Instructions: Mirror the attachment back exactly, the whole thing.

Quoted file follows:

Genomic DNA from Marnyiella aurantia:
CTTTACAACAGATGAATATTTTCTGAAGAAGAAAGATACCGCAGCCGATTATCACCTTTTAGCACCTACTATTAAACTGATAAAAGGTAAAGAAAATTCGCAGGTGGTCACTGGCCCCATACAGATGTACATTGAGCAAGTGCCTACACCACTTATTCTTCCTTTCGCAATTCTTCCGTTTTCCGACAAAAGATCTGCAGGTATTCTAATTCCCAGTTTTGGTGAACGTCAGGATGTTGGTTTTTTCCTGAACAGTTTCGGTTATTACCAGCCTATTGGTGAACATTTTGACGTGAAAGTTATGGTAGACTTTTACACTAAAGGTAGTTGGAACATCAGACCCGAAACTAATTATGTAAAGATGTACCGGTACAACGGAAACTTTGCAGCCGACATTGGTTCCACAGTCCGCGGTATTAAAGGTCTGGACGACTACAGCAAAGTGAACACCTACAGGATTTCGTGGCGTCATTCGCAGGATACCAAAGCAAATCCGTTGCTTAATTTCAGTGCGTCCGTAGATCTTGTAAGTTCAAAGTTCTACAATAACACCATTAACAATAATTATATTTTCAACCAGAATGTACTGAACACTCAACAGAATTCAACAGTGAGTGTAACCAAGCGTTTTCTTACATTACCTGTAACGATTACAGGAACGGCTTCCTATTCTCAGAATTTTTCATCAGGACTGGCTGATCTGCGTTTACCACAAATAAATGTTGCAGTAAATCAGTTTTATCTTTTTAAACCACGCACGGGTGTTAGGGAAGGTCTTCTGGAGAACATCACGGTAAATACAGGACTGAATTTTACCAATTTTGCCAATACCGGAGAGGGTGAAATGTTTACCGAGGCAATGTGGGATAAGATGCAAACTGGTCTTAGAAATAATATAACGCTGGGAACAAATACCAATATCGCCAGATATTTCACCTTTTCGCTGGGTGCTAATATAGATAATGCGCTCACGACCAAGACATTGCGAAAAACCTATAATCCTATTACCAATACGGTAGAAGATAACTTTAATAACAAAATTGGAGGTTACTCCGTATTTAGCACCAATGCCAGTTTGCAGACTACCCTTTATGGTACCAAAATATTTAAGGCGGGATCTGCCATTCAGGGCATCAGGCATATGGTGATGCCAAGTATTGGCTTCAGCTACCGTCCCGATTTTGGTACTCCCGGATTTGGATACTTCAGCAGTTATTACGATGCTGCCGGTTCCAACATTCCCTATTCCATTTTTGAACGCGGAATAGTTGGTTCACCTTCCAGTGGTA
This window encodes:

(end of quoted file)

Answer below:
Genomic DNA from Marnyiella aurantia:
CTTTACAACAGATGAATATTTTCTGAAGAAGAAAGATACCGCAGCCGATTATCACCTTTTAGCACCTACTATTAAACTGATAAAAGGTAAAGAAAATTCGCAGGTGGTCACTGGCCCCATACAGATGTACATTGAGCAAGTGCCTACACCACTTATTCTTCCTTTCGCAATTCTTCCGTTTTCCGACAAAAGATCTGCAGGTATTCTAATTCCCAGTTTTGGTGAACGTCAGGATGTTGGTTTTTTCCTGAACAGTTTCGGTTATTACCAGCCTATTGGTGAACATTTTGACGTGAAAGTTATGGTAGACTTTTACACTAAAGGTAGTTGGAACATCAGACCCGAAACTAATTATGTAAAGATGTACCGGTACAACGGAAACTTTGCAGCCGACATTGGTTCCACAGTCCGCGGTATTAAAGGTCTGGACGACTACAGCAAAGTGAACACCTACAGGATTTCGTGGCGTCATTCGCAGGATACCAAAGCAAATCCGTTGCTTAATTTCAGTGCGTCCGTAGATCTTGTAAGTTCAAAGTTCTACAATAACACCATTAACAATAATTATATTTTCAACCAGAATGTACTGAACACTCAACAGAATTCAACAGTGAGTGTAACCAAGCGTTTTCTTACATTACCTGTAACGATTACAGGAACGGCTTCCTATTCTCAGAATTTTTCATCAGGACTGGCTGATCTGCGTTTACCACAAATAAATGTTGCAGTAAATCAGTTTTATCTTTTTAAACCACGCACGGGTGTTAGGGAAGGTCTTCTGGAGAACATCACGGTAAATACAGGACTGAATTTTACCAATTTTGCCAATACCGGAGAGGGTGAAATGTTTACCGAGGCAATGTGGGATAAGATGCAAACTGGTCTTAGAAATAATATAACGCTGGGAACAAATACCAATATCGCCAGATATTTCACCTTTTCGCTGGGTGCTAATATAGATAATGCGCTCACGACCAAGACATTGCGAAAAACCTATAATCCTATTACCAATACGGTAGAAGATAACTTTAATAACAAAATTGGAGGTTACTCCGTATTTAGCACCAATGCCAGTTTGCAGACTACCCTTTATGGTACCAAAATATTTAAGGCGGGATCTGCCATTCAGGGCATCAGGCATATGGTGATGCCAAGTATTGGCTTCAGCTACCGTCCCGATTTTGGTACTCCCGGATTTGGATACTTCAGCAGTTATTACGATGCTGCCGGTTCCAACATTCCCTATTCCATTTTTGAACGCGGAATAGTTGGTTCACCTTCCAGTGGTA
This window encodes: